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Game show producer receives star on Walk of Fame

HOLLYWOOD — Record-setting “Wheel of Fortune” and “Jeopardy!” executive producer Harry Friedman received a star Oct. 1 on the Hollywood Walk of Fame.

The ceremony coincided with the conclusion of “Wheel of Fortune’s” “Home Sweet Home Week,” which offers viewers the grand prize of a home in the Latitude Margaritaville communities in Daytona Beach, Florida, or Hilton Head, South Carolina, and three days before the start of “Jeopardy!’s” 2019 Tournament of Champions.

“Jeopardy!” host Alex Trebek and “Wheel of Fortune” hosts Pat Sajak and Vanna White were among those joining Friedman at the ceremony in front of the El Centro Complex at 6200 Hollywood Blvd., near the intersection of Hollywood Boulevard and Vine Street. His star is next to Sajak’s.

Friedman holds three Guinness world records — most game show episodes produced, with more than 12,620; most Emmy nominations for a game show producer, 48; and most Emmys for a game show producer, 14.

“The magic is reflected in the loving eyes and the smiling faces of the studio audience,” Friedman said. “And it’s a feeling I know is shared by millions of viewers every night who know where to go for the magic.”

Friedman’s other honors include selection to the NAB Broadcasting Hall of Fame and Broadcasting & Cable Hall of Fame and a lifetime achievement award from the National Academy of Television Arts and Sciences.

He became producer of “Wheel of Fortune” in 1995, “Jeopardy!” producer in 1997 and executive producer of both shows in 1999. He is responsible for all elements of both shows, overseeing 200 employees, some of whom work on both shows.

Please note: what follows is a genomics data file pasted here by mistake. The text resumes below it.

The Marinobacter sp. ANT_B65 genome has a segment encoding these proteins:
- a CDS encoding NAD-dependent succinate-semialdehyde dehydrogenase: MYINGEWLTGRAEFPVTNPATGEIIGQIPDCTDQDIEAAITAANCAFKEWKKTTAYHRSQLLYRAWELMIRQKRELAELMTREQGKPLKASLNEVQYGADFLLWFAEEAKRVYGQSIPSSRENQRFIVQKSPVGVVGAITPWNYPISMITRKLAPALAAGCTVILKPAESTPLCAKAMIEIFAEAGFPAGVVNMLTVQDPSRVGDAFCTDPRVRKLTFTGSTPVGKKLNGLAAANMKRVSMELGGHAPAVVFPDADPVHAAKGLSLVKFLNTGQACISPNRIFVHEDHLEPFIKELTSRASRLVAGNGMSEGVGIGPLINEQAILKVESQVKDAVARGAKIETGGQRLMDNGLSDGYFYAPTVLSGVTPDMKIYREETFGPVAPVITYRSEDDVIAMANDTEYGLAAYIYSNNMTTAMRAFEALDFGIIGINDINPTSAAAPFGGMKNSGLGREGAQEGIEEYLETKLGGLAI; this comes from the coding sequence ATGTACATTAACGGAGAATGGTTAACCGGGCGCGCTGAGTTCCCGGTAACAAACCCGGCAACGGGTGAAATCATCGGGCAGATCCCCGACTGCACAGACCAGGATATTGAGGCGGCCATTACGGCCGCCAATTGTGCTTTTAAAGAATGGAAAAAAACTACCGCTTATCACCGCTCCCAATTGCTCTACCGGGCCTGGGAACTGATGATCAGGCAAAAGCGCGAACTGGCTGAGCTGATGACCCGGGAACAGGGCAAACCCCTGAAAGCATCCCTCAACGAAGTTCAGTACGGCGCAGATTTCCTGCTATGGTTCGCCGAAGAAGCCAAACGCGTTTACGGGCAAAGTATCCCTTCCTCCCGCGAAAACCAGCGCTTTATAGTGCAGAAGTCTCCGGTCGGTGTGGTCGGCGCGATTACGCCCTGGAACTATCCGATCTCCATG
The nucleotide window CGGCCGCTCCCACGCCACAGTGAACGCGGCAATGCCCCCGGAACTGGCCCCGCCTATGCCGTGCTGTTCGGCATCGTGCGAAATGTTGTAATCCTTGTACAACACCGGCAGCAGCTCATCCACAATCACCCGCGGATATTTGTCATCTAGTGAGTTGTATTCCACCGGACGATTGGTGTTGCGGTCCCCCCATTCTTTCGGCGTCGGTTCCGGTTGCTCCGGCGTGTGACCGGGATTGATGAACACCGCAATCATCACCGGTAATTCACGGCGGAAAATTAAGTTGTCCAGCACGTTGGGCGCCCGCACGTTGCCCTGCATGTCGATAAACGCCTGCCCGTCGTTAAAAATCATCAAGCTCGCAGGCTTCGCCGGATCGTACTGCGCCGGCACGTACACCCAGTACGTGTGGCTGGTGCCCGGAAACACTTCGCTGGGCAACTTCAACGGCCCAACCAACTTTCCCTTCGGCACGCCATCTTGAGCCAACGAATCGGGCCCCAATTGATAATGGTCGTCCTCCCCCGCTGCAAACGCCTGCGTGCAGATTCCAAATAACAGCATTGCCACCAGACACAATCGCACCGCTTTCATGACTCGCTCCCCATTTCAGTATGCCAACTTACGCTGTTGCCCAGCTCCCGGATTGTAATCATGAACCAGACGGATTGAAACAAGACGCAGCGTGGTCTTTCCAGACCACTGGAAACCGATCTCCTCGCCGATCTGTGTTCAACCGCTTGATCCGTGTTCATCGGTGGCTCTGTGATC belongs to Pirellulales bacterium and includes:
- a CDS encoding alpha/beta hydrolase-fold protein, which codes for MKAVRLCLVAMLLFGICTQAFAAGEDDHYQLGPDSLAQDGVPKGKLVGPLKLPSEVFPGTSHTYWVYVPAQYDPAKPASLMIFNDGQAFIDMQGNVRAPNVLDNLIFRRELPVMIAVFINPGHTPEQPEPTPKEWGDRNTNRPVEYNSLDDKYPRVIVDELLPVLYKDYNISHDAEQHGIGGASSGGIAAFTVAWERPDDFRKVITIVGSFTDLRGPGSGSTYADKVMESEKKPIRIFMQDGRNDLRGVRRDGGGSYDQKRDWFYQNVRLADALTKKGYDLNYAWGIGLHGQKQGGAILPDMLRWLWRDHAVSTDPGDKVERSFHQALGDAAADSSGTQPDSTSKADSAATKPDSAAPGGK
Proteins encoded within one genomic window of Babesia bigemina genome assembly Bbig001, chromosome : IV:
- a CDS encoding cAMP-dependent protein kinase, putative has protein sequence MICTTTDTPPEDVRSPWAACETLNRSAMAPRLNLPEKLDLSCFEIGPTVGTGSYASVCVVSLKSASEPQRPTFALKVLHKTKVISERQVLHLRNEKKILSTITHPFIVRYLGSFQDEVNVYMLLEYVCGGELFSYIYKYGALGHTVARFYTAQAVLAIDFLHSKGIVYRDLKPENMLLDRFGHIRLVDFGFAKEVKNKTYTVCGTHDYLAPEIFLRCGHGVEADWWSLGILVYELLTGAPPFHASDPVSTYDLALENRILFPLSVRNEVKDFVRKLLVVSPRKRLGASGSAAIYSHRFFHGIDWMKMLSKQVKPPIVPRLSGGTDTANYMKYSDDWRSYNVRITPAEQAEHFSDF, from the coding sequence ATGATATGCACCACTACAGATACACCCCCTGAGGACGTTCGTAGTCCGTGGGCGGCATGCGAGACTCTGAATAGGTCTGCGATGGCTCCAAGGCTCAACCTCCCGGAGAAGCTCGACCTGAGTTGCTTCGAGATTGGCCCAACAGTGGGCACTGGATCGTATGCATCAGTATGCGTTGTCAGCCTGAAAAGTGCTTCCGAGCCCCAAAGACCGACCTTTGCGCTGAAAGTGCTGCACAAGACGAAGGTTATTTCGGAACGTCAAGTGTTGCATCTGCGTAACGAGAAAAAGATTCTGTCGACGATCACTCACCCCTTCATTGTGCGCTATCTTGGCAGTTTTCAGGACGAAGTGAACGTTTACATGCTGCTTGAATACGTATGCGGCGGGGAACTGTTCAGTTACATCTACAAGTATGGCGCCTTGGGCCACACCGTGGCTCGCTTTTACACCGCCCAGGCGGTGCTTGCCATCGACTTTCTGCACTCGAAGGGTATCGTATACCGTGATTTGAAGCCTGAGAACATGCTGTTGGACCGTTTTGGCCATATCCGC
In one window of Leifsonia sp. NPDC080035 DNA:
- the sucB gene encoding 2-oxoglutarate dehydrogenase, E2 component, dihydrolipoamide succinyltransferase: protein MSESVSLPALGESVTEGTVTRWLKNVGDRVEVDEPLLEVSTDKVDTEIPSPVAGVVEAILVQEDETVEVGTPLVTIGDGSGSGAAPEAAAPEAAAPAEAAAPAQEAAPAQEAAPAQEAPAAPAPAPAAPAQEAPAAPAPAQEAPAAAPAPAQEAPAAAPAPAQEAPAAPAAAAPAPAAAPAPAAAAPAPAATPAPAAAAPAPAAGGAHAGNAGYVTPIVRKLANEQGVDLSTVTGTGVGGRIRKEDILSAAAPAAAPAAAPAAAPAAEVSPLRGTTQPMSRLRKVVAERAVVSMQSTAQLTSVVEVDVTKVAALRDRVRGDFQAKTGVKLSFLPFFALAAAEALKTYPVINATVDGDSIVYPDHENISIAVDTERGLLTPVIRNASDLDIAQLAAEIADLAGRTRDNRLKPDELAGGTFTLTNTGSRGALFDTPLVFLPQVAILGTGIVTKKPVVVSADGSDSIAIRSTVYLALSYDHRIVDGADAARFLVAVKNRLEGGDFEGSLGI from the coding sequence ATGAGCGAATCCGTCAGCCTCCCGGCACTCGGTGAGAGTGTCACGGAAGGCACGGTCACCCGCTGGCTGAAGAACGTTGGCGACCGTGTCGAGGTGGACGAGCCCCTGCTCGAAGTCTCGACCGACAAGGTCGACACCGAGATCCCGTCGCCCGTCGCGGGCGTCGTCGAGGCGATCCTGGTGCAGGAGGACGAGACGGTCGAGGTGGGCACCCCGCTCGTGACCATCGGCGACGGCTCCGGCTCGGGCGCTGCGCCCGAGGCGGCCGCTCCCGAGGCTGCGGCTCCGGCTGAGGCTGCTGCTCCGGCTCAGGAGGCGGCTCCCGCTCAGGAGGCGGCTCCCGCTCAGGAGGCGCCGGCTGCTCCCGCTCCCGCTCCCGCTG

Under Friedman, “Wheel of Fortune” and “Jeopardy!” became the first syndicated programs to be broadcast in high definition in September 2006.

He also championed the development of the mobile devices for both shows, along with versions for Amazon Echo, Facebook, Nintendo’s Wii and Sony PlayStation.

In 2003, Friedman lifted “Jeopardy!’s” five-day rule for contestants, which dated back to its original 1964-75 daytime run on NBC. The change enabled Ken Jennings’ 2004 record-setting run of 74 consecutive victories.

In 2011, Friedman oversaw the “Jeopardy! The IBM Challenge,” where Jennings and Brad Rutter, “Jeopardy!’s” record money-winner, played against an IBM computer.

Friedman was raised in Omaha, Nebraska, where he would hang around its television stations, learning by watching and doing whatever management permitted. He arrived in Los Angeles in 1971 without contacts and gave himself six months to find a job.

With less than 24 hours remaining on his self-imposed deadline, Friedman landed a part-time question-writer spot on “The Hollywood Squares.” 

From City News Service